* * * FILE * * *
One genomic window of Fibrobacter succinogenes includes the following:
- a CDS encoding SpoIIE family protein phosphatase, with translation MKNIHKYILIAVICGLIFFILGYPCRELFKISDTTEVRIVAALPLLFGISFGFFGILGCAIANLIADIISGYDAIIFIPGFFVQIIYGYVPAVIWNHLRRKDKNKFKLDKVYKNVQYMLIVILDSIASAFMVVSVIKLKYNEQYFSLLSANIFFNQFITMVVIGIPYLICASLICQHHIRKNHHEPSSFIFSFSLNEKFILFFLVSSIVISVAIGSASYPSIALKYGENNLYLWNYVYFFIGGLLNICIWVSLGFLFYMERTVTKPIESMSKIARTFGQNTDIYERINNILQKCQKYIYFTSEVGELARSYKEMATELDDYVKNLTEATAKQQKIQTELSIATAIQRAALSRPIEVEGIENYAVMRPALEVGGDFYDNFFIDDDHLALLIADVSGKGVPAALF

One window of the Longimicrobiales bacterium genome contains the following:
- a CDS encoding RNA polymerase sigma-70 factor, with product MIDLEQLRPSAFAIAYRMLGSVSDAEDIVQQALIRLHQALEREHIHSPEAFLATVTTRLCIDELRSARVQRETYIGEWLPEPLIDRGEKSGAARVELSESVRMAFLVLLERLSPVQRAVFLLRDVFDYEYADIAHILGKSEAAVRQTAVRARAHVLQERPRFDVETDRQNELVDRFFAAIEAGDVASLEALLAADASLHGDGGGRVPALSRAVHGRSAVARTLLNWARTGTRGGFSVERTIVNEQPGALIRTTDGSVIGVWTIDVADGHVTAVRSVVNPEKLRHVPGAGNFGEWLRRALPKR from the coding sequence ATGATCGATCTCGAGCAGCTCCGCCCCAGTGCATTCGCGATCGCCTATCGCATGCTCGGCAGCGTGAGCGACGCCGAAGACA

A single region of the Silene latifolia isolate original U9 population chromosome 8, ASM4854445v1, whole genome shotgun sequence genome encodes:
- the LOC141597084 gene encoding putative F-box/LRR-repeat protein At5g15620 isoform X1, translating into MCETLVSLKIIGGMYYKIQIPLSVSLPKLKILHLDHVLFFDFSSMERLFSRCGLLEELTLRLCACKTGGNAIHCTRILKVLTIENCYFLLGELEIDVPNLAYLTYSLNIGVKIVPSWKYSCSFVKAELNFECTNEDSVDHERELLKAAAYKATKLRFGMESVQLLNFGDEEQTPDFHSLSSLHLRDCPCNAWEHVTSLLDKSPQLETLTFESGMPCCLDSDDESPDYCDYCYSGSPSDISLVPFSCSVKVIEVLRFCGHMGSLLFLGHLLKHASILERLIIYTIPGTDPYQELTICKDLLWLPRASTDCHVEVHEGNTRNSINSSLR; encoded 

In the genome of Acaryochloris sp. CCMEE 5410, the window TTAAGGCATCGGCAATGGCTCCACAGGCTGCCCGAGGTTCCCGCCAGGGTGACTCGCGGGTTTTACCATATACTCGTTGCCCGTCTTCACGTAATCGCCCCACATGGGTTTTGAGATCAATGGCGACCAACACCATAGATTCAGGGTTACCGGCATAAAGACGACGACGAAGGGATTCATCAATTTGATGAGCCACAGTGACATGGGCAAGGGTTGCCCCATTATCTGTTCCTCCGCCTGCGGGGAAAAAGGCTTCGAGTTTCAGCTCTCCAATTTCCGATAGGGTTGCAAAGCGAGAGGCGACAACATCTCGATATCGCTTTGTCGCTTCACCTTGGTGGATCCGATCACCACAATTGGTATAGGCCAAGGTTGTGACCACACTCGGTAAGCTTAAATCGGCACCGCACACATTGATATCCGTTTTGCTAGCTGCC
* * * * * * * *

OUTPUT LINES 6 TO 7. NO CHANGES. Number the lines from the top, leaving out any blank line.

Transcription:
- the LOC141597084 gene encoding putative F-box/LRR-repeat protein At5g15620 isoform X1, translating into MCETLVSLKIIGGMYYKIQIPLSVSLPKLKILHLDHVLFFDFSSMERLFSRCGLLEELTLRLCACKTGGNAIHCTRILKVLTIENCYFLLGELEIDVPNLAYLTYSLNIGVKIVPSWKYSCSFVKAELNFECTNEDSVDHERELLKAAAYKATKLRFGMESVQLLNFGDEEQTPDFHSLSSLHLRDCPCNAWEHVTSLLDKSPQLETLTFESGMPCCLDSDDESPDYCDYCYSGSPSDISLVPFSCSVKVIEVLRFCGHMGSLLFLGHLLKHASILERLIIYTIPGTDPYQELTICKDLLWLPRASTDCHVEVHEGNTRNSINSSLR; encoded 

In the genome of Acaryochloris sp. CCMEE 5410, the window TTAAGGCATCGGCAATGGCTCCACAGGCTGCCCGAGGTTCCCGCCAGGGTGACTCGCGGGTTTTACCATATACTCGTTGCCCGTCTTCACGTAATCGCCCCACATGGGTTTTGAGATCAATGGCGACCAACACCATAGATTCAGGGTTACCGGCATAAAGACGACGACGAAGGGATTCATCAATTTGATGAGCCACAGTGACATGGGCAAGGGTTGCCCCATTATCTGTTCCTCCGCCTGCGGGGAAAAAGGCTTCGAGTTTCAGCTCTCCAATTTCCGATAGGGTTGCAAAGCGAGAGGCGACAACATCTCGATATCGCTTTGTCGCTTCACCTTGGTGGATCCGATCACCACAATTGGTATAGGCCAAGGTTGTGACCACACTCGGTAAGCTTAAATCGGCACCGCACACATTGATATCCGTTTTGCTAGCTGCC